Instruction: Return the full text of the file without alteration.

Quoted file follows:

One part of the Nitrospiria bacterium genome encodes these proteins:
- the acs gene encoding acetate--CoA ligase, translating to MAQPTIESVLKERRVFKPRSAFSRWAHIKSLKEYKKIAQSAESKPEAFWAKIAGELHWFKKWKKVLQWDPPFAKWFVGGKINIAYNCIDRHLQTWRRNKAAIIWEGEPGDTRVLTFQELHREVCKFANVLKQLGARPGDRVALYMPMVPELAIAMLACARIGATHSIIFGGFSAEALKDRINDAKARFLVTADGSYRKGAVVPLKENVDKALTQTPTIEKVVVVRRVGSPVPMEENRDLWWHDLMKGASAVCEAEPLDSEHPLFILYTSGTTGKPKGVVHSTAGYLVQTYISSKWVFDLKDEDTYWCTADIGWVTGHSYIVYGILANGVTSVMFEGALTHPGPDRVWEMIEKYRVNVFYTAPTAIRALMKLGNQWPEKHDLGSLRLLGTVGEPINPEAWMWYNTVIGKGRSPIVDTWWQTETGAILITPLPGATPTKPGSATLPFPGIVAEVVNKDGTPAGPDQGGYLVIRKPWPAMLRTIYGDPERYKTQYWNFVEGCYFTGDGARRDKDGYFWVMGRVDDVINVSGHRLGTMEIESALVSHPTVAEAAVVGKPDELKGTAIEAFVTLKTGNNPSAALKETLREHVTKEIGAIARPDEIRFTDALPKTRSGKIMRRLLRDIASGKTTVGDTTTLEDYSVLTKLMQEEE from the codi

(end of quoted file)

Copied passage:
One part of the Nitrospiria bacterium genome encodes these proteins:
- the acs gene encoding acetate--CoA ligase, translating to MAQPTIESVLKERRVFKPRSAFSRWAHIKSLKEYKKIAQSAESKPEAFWAKIAGELHWFKKWKKVLQWDPPFAKWFVGGKINIAYNCIDRHLQTWRRNKAAIIWEGEPGDTRVLTFQELHREVCKFANVLKQLGARPGDRVALYMPMVPELAIAMLACARIGATHSIIFGGFSAEALKDRINDAKARFLVTADGSYRKGAVVPLKENVDKALTQTPTIEKVVVVRRVGSPVPMEENRDLWWHDLMKGASAVCEAEPLDSEHPLFILYTSGTTGKPKGVVHSTAGYLVQTYISSKWVFDLKDEDTYWCTADIGWVTGHSYIVYGILANGVTSVMFEGALTHPGPDRVWEMIEKYRVNVFYTAPTAIRALMKLGNQWPEKHDLGSLRLLGTVGEPINPEAWMWYNTVIGKGRSPIVDTWWQTETGAILITPLPGATPTKPGSATLPFPGIVAEVVNKDGTPAGPDQGGYLVIRKPWPAMLRTIYGDPERYKTQYWNFVEGCYFTGDGARRDKDGYFWVMGRVDDVINVSGHRLGTMEIESALVSHPTVAEAAVVGKPDELKGTAIEAFVTLKTGNNPSAALKETLREHVTKEIGAIARPDEIRFTDALPKTRSGKIMRRLLRDIASGKTTVGDTTTLEDYSVLTKLMQEEE from the codi